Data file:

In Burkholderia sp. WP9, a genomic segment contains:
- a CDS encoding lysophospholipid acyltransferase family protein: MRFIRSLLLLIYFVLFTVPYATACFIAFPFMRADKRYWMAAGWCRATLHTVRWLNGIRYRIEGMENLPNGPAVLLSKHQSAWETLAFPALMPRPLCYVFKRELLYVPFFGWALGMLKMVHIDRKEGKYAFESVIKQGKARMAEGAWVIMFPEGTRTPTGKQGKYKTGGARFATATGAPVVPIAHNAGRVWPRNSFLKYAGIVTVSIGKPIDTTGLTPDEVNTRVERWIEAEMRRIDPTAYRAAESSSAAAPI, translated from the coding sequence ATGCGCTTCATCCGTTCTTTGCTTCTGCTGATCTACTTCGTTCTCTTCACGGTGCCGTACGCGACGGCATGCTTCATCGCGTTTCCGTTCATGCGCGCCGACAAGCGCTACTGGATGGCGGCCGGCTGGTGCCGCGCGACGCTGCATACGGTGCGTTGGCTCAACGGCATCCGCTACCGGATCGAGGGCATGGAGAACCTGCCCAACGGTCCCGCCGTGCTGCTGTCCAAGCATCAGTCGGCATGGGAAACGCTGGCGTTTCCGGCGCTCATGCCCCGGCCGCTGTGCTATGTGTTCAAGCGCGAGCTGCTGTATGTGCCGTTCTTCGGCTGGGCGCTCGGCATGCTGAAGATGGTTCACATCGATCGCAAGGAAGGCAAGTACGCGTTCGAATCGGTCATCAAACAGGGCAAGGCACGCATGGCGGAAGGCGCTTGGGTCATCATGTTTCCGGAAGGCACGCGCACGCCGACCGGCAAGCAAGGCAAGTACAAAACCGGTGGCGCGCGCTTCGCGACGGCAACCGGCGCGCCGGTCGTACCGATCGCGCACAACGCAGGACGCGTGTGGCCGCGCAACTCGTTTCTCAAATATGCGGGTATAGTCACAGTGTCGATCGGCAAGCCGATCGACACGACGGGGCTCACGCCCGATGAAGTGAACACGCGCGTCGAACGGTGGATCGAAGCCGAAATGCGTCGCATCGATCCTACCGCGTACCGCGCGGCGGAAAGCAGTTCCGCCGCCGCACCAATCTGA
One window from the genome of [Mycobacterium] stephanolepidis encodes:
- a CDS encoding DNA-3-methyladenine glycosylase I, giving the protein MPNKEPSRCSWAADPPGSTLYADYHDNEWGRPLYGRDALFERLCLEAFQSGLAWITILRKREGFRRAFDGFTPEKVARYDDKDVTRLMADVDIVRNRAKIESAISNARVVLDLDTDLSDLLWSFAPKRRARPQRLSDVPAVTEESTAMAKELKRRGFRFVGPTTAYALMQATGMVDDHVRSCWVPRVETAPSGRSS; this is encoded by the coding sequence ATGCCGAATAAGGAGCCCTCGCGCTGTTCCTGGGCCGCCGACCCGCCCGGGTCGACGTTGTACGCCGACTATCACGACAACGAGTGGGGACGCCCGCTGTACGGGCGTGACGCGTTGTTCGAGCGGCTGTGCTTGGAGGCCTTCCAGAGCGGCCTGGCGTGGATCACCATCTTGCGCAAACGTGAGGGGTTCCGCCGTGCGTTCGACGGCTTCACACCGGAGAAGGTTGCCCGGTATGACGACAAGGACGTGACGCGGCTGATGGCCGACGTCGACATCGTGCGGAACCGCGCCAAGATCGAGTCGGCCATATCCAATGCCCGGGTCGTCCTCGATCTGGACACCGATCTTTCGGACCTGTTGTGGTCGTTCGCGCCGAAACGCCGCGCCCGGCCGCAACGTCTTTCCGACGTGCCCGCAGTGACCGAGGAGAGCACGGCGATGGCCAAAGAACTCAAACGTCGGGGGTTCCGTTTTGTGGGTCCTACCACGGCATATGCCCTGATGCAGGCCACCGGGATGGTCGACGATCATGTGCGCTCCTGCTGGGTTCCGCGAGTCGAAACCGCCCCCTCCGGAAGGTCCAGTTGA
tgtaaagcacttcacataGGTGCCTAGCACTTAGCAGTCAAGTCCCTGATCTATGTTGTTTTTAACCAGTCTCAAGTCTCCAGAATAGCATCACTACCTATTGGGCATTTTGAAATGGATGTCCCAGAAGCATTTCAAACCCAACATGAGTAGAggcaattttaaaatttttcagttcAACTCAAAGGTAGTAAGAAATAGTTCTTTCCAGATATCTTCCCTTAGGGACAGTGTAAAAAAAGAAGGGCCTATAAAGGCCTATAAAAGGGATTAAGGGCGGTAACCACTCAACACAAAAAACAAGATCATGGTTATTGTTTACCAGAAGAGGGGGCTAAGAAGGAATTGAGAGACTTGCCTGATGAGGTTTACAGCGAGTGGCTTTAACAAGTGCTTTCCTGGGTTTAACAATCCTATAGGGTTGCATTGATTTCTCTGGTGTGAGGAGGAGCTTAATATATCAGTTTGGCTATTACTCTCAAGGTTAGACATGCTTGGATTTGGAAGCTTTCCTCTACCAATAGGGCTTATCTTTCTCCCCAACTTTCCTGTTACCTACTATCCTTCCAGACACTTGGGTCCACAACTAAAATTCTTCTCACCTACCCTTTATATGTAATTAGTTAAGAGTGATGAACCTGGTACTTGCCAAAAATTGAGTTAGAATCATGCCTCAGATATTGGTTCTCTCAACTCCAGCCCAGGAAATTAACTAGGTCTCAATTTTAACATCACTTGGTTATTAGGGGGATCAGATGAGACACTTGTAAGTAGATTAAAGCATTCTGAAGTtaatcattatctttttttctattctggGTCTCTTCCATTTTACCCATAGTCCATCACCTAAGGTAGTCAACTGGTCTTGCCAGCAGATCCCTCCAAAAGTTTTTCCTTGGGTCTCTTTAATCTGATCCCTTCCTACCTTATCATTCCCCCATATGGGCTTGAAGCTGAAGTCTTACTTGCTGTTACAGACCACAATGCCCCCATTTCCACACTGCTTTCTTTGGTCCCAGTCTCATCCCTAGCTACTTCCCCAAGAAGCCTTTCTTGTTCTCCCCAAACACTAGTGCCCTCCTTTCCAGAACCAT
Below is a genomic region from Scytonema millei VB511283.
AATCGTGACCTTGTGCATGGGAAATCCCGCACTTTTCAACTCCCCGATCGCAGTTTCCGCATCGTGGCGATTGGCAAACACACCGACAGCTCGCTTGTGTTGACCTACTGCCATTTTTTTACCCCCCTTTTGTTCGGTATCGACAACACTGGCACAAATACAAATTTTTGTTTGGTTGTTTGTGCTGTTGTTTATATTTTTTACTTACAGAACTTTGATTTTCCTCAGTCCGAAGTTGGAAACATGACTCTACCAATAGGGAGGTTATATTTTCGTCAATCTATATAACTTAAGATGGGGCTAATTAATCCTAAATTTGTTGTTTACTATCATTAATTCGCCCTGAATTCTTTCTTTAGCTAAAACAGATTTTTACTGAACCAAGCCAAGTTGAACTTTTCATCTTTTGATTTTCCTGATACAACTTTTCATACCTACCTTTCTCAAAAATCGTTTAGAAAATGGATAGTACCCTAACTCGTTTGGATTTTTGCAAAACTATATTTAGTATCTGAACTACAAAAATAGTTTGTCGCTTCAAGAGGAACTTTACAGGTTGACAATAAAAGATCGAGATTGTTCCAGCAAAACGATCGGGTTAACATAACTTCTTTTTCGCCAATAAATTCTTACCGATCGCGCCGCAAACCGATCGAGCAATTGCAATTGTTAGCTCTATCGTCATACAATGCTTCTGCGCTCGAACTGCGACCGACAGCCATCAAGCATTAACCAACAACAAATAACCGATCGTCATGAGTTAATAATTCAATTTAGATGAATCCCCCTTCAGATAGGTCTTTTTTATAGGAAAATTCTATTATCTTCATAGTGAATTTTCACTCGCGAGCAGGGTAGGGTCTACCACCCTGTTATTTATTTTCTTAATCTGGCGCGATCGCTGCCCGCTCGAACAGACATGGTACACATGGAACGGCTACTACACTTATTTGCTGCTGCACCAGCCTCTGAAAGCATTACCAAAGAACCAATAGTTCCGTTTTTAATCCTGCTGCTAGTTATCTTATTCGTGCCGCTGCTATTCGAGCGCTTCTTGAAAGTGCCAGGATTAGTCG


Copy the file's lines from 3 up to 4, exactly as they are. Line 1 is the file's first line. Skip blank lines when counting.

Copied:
One window from the genome of [Mycobacterium] stephanolepidis encodes:
- a CDS encoding DNA-3-methyladenine glycosylase I, giving the protein MPNKEPSRCSWAADPPGSTLYADYHDNEWGRPLYGRDALFERLCLEAFQSGLAWITILRKREGFRRAFDGFTPEKVARYDDKDVTRLMADVDIVRNRAKIESAISNARVVLDLDTDLSDLLWSFAPKRRARPQRLSDVPAVTEESTAMAKELKRRGFRFVGPTTAYALMQATGMVDDHVRSCWVPRVETAPSGRSS; this is encoded by the coding sequence ATGCCGAATAAGGAGCCCTCGCGCTGTTCCTGGGCCGCCGACCCGCCCGGGTCGACGTTGTACGCCGACTATCACGACAACGAGTGGGGACGCCCGCTGTACGGGCGTGACGCGTTGTTCGAGCGGCTGTGCTTGGAGGCCTTCCAGAGCGGCCTGGCGTGGATCACCATCTTGCGCAAACGTGAGGGGTTCCGCCGTGCGTTCGACGGCTTCACACCGGAGAAGGTTGCCCGGTATGACGACAAGGACGTGACGCGGCTGATGGCCGACGTCGACATCGTGCGGAACCGCGCCAAGATCGAGTCGGCCATATCCAATGCCCGGGTCGTCCTCGATCTGGACACCGATCTTTCGGACCTGTTGTGGTCGTTCGCGCCGAAACGCCGCGCCCGGCCGCAACGTCTTTCCGACGTGCCCGCAGTGACCGAGGAGAGCACGGCGATGGCCAAAGAACTCAAACGTCGGGGGTTCCGTTTTGTGGGTCCTACCACGGCATATGCCCTGATGCAGGCCACCGGGATGGTCGACGATCATGTGCGCTCCTGCTGGGTTCCGCGAGTCGAAACCGCCCCCTCCGGAAGGTCCAGTTGA